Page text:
I have found that the love scenes come pretty easy for me, too, Ella. My biggest hurdle is the word usage of body parts. I cannot write some of the language used back in the 18th century without serious cringing and giggling.

    Like

  15. Reblogged this on Ella Quinn ~ Author and commented:
    Great post on writing sex scenes.

    Like

  16. Suzan Harden says:

    These are some great tips, Juliana! And having a forty-something guy as a first reader works too. If my DH is roaring with laughter, I KNOW I have to fix the passage.

    Like

  17. jbrayweber says:

    Does he waggle his eyebrows at you when you get it right, Suzan? LOL!

    Like

  18. Juliana Ross says:

    I should have mentioned my husband’s reactions to some of the sex scenes when I showed him an early draft. “Why are they talking so much? There shouldn’t be so much talking.” Sigh.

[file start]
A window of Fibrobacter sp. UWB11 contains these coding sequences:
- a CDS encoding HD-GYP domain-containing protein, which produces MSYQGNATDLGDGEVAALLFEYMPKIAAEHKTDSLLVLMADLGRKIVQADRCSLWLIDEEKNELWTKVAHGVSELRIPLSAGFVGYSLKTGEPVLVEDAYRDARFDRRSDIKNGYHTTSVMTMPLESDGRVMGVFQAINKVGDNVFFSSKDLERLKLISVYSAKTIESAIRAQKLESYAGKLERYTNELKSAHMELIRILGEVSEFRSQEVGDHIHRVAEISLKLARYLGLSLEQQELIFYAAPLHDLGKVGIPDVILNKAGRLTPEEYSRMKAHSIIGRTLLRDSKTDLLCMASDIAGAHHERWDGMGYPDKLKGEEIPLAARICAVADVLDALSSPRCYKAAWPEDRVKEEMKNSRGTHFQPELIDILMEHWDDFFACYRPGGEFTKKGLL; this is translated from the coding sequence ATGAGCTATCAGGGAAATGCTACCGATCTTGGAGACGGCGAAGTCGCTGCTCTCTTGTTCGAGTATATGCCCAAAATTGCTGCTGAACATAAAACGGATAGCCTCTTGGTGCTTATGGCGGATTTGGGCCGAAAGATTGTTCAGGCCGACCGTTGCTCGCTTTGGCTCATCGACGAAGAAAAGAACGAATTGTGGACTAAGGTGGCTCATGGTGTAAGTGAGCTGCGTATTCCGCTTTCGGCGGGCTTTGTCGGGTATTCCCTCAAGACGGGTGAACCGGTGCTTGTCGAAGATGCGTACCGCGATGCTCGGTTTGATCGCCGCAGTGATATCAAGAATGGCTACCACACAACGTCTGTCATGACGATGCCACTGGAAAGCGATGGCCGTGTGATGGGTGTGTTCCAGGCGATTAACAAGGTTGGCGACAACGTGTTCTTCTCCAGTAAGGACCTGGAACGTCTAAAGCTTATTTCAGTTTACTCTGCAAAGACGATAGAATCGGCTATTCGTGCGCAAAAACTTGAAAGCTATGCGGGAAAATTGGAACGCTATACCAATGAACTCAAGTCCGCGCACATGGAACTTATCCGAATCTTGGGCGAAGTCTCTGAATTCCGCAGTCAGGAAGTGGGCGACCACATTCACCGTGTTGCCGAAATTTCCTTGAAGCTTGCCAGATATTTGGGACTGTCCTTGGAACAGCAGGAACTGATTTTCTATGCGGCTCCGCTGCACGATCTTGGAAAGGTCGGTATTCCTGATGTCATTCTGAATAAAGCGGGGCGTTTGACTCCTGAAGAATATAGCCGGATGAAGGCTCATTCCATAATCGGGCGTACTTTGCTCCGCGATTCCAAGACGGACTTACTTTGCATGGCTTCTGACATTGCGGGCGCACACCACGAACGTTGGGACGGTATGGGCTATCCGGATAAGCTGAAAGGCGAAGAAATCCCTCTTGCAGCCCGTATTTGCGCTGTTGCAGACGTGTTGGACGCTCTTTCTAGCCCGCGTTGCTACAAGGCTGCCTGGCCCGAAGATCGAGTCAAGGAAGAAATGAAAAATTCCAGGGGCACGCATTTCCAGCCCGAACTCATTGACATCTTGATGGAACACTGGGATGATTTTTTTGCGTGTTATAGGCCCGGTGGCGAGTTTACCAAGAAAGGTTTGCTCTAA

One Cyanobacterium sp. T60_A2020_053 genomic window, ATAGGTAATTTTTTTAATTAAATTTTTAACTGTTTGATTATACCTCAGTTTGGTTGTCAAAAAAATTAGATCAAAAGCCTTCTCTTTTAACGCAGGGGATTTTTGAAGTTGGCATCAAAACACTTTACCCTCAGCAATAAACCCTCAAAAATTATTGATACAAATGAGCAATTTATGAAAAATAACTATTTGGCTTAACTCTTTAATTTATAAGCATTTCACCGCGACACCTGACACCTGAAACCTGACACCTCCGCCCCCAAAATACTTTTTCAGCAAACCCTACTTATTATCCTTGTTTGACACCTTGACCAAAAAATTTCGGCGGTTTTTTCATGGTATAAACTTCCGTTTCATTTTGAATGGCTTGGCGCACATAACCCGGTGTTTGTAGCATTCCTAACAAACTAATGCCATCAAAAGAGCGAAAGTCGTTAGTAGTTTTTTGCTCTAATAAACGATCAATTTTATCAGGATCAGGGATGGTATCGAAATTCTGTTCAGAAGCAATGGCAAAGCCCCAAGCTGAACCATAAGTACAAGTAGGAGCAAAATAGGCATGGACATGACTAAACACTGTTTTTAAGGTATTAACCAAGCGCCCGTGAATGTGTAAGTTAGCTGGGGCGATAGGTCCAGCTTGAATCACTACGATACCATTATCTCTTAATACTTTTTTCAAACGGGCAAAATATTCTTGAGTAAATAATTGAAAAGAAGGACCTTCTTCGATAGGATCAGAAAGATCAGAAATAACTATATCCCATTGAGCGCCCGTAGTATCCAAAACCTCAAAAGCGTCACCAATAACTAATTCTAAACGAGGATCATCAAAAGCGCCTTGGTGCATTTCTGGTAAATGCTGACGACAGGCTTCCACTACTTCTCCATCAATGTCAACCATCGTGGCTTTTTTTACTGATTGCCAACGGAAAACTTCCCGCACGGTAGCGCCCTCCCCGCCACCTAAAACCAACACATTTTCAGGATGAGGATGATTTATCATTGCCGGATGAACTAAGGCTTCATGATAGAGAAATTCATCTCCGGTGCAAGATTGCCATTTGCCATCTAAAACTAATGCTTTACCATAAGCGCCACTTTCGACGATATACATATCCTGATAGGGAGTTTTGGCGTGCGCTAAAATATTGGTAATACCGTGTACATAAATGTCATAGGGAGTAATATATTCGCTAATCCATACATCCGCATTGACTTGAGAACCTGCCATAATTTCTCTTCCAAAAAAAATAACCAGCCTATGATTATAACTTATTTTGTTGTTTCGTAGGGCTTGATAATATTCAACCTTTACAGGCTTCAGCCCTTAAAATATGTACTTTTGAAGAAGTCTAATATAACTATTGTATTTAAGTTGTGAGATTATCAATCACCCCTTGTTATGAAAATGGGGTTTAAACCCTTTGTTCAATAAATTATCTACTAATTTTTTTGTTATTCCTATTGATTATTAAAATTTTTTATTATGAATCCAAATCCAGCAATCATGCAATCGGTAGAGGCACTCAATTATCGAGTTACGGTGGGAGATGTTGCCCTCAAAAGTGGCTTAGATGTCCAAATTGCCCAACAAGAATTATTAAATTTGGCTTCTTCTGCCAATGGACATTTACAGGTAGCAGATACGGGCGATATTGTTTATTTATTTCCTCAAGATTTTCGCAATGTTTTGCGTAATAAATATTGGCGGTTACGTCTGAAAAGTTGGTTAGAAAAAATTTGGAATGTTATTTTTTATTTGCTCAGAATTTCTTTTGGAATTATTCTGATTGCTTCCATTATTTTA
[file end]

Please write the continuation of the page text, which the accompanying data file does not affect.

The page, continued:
Thanks to everyone for your lovely comments–I’m glad you enjoyed the post.

    Like

  19. jbrayweber says:

    HAHAHA! I think your hubby speaks for most men. 😉
    It was such a pleasure to host you, Juliana, and I hope to do it again.

    Like

  20. ebondreams says:

    This info really helped. Ty!
    Ebonysbbwnikki@yahoo.com

    Nikki

    Like

  21. jbrayweber says:

    Yay! I’m glad you thought so. Juliana’s tips are wonderful.

    Like

  22. dallasveronica says:

    My inner 12 year old was snickering at the thought of sounds too. Great advice. Love scenes are never easy!

    Like

  23. jbrayweber says:

    I’m willing to bet the snickering happens to a lot of us. 😉

    Like

  24. I’m glad you can say (we) write smut without feeling offended. I found not everyone can take that comment in stride. Hats off to you.
    I didn’t start out looking to write erotica, but my CPs came back to correct my description of Romantic Suspense. Personally, I got a big kick out of it. My mind spends a lot of time in the gutter, I’m comfy here. 🙂
    How can a person not be inspired to read a book with cover like yours! WOW! Adding it to my “Hot Covers” list.

    Like

  25. Juliana Ross says:

    Thank you — I hope you enjoy it!

    Like